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Trained by some of the best chefs in Mexico, Jorge León has created a new, hidden gastronomic experience that mixes traditional home-cooking with five-star dishes.
The façade is just like any other Oaxacan house. The adobe bricks frame the entrance and a series of metallic sheets act as a roof to protect the building from the intense sun. There is no sign, no outdoor terrace, no hostess and no website. The only way to know that this particular residence is actually a restaurant called Alfonsina is by word of mouth.
“That’s the chef’s house,” one of the neighbors says, pointing at the main door.
Once you cross the gate, you’re welcomed by the mouthwatering aroma of freshly made tortillas and sweet mole sauce. The kitchen station is right next to the dining tables, so you not only get to enjoy the cooking process from start to finish, you also get the chance to talk to Jorge León, the founder of Alfonsina.
Alfonsina opened its doors to the public in November 2018. After working with some of the best chefs in Mexico, León returned to his hometown with the idea of creating not only a restaurant, but a completely different dining experience. And now, with the help of his mother, Elvia, he mixes traditional and modern techniques to feed locals and foreigners alike.
Located twenty minutes away from Oaxaca City and isolated from the main popular spots, Alfonsina has relied entirely on word-of-mouth to keep afloat. However, despite the limitations, this unusual eatery won the New Restaurant of the Year Award in 2018, granted by New Worlder Magazine.
Although chef Jorge is proud of his achievement, he clarifies that Alfonsina is not really a restaurant in the typical sense.
“There isn’t just one word to define Alfonsina,” he says. “It is not only a restaurant or a hotel. It is an experience. Alfonsina is home.”
León says he wanted to create a place where people could eat, but also rest, relax and share their daily lives. That’s the reason he decided to locate it inside his parents’ house and not in a commercial space. Additionally, Alfonsina doesn’t have a fixed menu. Their daily dishes depend on the produce they find at Oaxaca’s Supply Center, which they can customize to meet their clients’ needs.
“We ask our customers if they have allergies, or if they don’t like a particular ingredient, like onions, garlic or hot peppers, so we can prepare a personalized meal. We also use only fresh and seasonal produce, and every day we offer a different option. Our dishes are never the same.”
Despite having a brilliant culinary career, Jorge admits that his journey into the gastronomic world happened out of necessity.
“I was young and needed the money,” he explains, “I was walking by when I saw a sign outside Casa Oaxaca. They were asking for dishwashers, so I entered the place and told them to take that sign off, because the new dishwasher had just arrived.”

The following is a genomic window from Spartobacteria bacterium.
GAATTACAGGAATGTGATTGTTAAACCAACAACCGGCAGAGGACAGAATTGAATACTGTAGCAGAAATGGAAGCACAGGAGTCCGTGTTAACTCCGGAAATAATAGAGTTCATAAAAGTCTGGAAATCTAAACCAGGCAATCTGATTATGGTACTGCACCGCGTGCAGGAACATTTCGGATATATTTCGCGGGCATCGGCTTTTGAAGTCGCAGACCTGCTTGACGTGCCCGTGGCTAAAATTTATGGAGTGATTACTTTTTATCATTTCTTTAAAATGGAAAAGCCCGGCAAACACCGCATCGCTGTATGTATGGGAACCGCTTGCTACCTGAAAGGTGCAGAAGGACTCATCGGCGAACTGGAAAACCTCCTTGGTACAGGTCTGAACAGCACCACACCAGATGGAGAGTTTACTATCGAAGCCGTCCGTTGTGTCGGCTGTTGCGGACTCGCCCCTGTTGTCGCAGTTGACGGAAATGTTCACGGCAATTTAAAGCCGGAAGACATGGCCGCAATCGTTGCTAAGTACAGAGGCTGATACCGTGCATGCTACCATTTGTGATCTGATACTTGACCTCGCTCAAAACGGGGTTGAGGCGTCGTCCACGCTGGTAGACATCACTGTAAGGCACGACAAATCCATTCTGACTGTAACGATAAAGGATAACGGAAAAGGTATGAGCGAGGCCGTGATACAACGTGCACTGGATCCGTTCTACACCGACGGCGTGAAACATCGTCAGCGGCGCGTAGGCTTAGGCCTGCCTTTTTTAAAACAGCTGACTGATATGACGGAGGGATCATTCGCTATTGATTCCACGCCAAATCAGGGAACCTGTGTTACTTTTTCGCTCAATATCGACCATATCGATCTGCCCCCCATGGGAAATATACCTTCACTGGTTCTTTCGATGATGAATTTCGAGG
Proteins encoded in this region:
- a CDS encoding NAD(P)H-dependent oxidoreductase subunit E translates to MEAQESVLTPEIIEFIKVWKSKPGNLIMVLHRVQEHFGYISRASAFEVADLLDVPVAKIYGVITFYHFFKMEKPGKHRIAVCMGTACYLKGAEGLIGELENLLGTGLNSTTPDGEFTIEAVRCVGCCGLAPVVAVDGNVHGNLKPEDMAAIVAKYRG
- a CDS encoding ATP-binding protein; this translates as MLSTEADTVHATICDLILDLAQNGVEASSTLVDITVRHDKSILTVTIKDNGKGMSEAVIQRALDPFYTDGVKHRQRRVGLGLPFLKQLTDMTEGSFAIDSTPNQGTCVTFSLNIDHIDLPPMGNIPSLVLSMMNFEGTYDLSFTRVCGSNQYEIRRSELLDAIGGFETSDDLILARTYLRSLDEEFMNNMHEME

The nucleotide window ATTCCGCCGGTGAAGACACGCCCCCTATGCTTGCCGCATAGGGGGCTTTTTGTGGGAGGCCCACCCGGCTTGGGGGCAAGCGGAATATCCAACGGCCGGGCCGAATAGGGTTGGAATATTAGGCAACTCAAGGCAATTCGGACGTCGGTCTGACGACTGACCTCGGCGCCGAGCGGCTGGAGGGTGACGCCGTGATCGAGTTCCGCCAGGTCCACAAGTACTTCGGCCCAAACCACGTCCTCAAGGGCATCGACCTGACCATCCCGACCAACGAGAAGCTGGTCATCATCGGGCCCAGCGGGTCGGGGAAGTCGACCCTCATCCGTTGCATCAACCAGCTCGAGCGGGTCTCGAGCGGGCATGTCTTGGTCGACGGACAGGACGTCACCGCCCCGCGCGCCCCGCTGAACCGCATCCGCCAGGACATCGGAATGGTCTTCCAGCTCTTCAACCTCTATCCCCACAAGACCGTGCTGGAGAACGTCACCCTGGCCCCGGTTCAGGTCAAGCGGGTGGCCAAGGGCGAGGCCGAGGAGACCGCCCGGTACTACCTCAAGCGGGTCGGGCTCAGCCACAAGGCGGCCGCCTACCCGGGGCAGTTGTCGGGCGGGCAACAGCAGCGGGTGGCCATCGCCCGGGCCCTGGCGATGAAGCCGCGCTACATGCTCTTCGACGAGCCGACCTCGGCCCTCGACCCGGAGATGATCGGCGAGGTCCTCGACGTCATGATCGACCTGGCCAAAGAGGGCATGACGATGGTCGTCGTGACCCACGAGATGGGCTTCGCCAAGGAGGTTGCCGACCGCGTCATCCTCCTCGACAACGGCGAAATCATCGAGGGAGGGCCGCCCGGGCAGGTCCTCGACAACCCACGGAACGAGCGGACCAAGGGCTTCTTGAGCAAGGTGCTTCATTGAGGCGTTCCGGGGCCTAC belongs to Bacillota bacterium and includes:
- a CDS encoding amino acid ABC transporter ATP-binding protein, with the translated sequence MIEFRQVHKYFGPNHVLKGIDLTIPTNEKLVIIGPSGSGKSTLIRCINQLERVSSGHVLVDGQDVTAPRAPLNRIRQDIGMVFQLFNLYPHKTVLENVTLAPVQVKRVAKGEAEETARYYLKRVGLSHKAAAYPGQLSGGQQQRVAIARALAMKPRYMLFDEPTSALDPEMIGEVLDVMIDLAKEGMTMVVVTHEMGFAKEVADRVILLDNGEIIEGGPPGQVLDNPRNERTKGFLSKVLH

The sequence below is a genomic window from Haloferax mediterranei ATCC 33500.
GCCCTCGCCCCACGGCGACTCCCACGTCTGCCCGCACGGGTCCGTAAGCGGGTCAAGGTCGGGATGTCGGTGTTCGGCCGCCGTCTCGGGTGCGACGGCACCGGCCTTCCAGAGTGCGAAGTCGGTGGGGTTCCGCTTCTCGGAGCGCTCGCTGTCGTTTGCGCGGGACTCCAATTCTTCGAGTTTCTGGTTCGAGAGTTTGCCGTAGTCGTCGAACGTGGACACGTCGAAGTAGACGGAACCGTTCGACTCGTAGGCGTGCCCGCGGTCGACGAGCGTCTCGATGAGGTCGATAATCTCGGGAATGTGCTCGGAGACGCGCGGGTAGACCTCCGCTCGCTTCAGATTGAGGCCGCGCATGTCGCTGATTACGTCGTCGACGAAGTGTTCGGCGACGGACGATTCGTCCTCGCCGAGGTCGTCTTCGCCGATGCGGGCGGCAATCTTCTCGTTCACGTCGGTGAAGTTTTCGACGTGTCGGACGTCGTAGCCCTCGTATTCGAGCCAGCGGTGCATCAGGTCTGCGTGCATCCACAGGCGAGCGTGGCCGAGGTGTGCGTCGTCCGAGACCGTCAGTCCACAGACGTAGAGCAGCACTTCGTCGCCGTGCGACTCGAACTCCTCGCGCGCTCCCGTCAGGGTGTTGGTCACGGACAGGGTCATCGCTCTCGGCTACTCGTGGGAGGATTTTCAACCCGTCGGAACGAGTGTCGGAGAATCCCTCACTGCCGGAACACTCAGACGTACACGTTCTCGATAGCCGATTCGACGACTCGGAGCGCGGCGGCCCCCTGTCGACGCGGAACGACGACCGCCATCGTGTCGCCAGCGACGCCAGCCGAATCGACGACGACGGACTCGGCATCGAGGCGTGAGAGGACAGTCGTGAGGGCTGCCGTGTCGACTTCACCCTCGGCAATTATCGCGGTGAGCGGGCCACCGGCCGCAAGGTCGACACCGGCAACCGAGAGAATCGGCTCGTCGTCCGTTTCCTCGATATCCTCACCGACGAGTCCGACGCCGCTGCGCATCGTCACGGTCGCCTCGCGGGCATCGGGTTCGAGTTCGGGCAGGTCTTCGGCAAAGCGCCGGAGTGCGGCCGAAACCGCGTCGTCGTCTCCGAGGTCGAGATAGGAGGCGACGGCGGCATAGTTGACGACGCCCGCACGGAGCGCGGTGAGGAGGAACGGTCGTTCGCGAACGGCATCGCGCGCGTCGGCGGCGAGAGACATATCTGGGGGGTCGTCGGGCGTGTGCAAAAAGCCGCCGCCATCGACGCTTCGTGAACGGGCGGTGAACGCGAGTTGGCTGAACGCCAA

Casa Oaxaca is one of Latin America’s 50 best restaurants. However, Jorge confessed he had never heard of the place before applying for the position.
“My mother was always passionate about food, but I never felt the same way until I started working in a kitchen. And after that, it changed my life.”
After getting to know the chefs and displaying some of his innate talent, Jorge began receiving training from some of the world’s most renowned culinary personalities. Gourmet Award Winner and founder of Casa Oaxaca, Alejandro Ruiz, became a mentor to Jorge. Thanks to him, Jorge was able to learn the most advanced food techniques. This knowledge eventually led him to work at Pujol, which is not only the best restaurant in Mexico, but in all of North America.
Jorge’s abilities caught the eye of Pujol’s owner, Enrique Olvera, who put him in charge of the Oaxacan-inspired dishes.
“It really opened my eyes to a whole new world,” León explains. “When I arrived, Pujol was already a world-class restaurant, so I wasn’t sure how could I contribute to it. But, in the end, I was able to bring a bit of Oaxaca to the dishes, and that is something that will always make me proud.”
If there is something that stands out about Alfonsina, it’s the coalition of two worlds. At first sight, it looks like a traditional Mexican fonda (eatery), but the dishes are at the level of a five-star restaurant.
With his experience in Casa Oaxaca and Pujol, Jorge decided to take all his learnings and apply them in Alfonsina. However, he went a step further and combined these high-class techniques with his mother’s traditional cooking.
“Alfonsina is all about mixing the old with the new, the traditions with the avant-garde,” he says. “I wanted to offer my customers the comfort of a home-cooked meal, but with the influence of the greatest chefs in Mexico.”
Every day, Jorge’s mother Elvia prepares breakfast and a dish of the day, while he works on a five-course menu. The contrast is surprising, but also harmonizing. The clay bowls and rustic wood-fire oven blend with the high-end plating and exotic flavors, offering guests the best of both worlds.
“When you’re from Oaxaca, you don’t need to be a professional chef to recognize good food,” León assures. “You grow up with great tortillas, great salsas, great moles and great mezcal, so you automatically become an expert. I wanted to share this knowledge with my customers and show them a bit of Oaxaca’s gastronomical quality.”
Whether you want to enjoy a traditional bean tlayuda (savory Mexican crêpe) or a luxurious sea bass sashimi with coconut, Alfonsina caters to every palate while making you feel at home.